Prime Minister Manmohan Singh left for Kampala on Thursday to attend the Commonwealth Heads of Government Meeting beginning tomorrow in Uganda, the east African nation that is hoping the mega-event would help shed the image still associated with the brutal rule of Idi Amin in the 1970s.
Singh returned from a whistle-stop trip to Singapore for the India-Asean Summit late last night, dropped in at Parliament for a few hours before he took the flight on Thursday afternoon to attend the three-day summit of leaders who represent more than a quarter of the world's population.
"India is strongly committed to the Commonwealth's role of nurturing a sense of belonging to a shared past and a shared destiny based on common values," the prime minister said in his pre-departure statement that referred to India's strong commitment to the Commonwealth to play a key role in meeting global challenges.
On the agenda of the 53-nation Commonwealth club of mainly former British colonies are the global challenges of human rights, fair trade, terrorism and Millennium Development Goals and climate change.
But the turmoil in Pakistan might end up dominating the larger part of the summit that will be formally inaugurated by Queen Elizabeth who returned after 53 years on Wednesday to the land better known for its ruler through the seventies, Idi Amin, on whose orders lakhs of people were massacred and thousands forced to flee.
And this is exactly the image that keeps popping up that President Yoweri Museveni wants to whitewash. This Sunday, he told reporters in Kampala that the summit would give Uganda a "reputation", which would bring business. Over the last few months, capital Kampala has been cleaned up and the usually potholed roads given a fresh coat and pulled out the law against prostitution to keep sex workers away from the heart of the city that will largely play host to nearly 5,000 delegates from across the globe.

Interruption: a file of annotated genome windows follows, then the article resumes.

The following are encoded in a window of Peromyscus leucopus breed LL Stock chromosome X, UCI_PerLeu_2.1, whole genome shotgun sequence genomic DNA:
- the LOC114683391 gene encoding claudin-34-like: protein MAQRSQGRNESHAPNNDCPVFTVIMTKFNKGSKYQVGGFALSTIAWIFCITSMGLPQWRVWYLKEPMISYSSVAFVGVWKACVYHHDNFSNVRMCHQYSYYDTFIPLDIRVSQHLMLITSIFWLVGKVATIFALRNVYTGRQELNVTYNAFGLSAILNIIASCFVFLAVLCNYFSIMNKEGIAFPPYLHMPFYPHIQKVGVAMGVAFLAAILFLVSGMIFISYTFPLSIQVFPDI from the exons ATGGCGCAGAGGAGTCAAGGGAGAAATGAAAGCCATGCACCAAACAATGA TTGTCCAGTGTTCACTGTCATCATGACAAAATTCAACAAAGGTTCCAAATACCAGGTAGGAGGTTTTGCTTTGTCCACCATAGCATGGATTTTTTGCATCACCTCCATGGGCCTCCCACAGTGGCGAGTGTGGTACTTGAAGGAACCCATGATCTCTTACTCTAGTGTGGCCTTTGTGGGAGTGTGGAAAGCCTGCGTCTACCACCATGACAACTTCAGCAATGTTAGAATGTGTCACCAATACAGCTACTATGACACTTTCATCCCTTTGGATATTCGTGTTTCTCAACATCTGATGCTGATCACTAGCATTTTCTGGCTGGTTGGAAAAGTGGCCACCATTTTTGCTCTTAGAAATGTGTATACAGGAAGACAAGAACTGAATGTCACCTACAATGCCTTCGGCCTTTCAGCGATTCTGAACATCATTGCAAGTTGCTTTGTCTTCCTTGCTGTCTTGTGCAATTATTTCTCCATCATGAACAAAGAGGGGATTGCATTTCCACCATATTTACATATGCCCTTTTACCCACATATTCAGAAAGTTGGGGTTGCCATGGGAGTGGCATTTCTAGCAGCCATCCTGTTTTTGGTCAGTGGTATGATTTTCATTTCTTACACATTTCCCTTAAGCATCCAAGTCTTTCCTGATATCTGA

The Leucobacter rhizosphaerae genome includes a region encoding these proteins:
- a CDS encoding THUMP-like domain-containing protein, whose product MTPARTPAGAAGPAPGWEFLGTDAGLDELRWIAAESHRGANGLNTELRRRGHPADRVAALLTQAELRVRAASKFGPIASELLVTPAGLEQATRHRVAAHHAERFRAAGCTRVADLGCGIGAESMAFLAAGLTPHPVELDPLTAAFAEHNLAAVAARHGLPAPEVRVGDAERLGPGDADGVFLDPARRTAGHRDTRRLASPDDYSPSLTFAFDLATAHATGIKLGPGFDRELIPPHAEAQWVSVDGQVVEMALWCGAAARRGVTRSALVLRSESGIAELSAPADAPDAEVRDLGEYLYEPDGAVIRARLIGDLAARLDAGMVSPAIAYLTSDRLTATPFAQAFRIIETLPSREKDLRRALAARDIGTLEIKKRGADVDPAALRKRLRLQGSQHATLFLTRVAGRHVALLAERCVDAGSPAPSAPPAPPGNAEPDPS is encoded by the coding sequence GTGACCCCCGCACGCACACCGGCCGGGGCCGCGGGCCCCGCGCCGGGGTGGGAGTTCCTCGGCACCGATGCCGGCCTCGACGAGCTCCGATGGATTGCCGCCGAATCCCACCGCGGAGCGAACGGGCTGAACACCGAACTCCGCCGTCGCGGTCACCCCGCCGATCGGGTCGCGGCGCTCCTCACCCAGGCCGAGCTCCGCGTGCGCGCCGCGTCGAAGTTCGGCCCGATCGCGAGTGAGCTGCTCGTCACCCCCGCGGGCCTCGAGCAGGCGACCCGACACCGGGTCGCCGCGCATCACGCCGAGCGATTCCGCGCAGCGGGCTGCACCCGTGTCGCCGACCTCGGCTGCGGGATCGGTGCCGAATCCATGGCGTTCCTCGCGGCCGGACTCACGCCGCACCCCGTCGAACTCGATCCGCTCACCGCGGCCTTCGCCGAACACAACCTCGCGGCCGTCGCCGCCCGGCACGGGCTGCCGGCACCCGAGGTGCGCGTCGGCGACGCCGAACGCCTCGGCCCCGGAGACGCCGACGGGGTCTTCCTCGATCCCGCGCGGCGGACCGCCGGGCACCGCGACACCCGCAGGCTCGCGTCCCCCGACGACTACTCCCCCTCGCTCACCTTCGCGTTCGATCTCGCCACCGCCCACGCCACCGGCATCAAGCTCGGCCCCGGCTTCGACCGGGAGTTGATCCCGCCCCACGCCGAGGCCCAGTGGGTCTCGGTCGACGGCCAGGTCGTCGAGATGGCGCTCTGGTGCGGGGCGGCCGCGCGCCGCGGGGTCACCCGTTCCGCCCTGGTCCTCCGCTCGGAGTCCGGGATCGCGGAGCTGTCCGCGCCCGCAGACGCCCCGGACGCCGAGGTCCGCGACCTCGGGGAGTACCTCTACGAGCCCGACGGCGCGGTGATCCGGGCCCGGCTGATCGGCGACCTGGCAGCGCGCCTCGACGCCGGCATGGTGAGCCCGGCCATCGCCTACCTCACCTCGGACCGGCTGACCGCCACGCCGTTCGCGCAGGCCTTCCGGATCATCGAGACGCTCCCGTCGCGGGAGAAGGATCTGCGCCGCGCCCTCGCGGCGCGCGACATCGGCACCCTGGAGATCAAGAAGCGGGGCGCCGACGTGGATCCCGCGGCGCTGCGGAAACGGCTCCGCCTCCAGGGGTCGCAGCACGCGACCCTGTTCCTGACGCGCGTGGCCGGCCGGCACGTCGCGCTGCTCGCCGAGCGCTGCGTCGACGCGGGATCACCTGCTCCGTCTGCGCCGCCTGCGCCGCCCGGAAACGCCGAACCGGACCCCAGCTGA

Pakistan faces the risk of suspension from the commonwealth in light of the emergency that Pakistan president general Pervez Musharraf imposed in the country. The last deadline for Islamabad to give up his uniform and lift emergency expires today but Islamabad wants more time to do this.
New Delhi has maintained so far that it wasn't taking sides; the recommendation – either ways – will have to come from the nine-member ministerial action group that will meet in Kampala on Thursday. One possible explanation for Delhi's silence is that Islamabad had earlier promised to support the Indian high commissioner to UK, Kamalesh Sharma, who is contesting elections for the commonwealth secretary general. Sharma is pitted against the Malta foreign minister.
Singh had this week refused to comment on the situation in Pakistan, saying it was Islamabad's internal affair.
"I have said on more than one occasion that the destinies of our two countries are interlinked. A prosperous, stable, peaceful and democratic Pakistan is not in our interest. I sincerely hope the difficulties through which Pakistan is passing are resolved and they find pragmatic, practical and effective means of solving their problems," he said.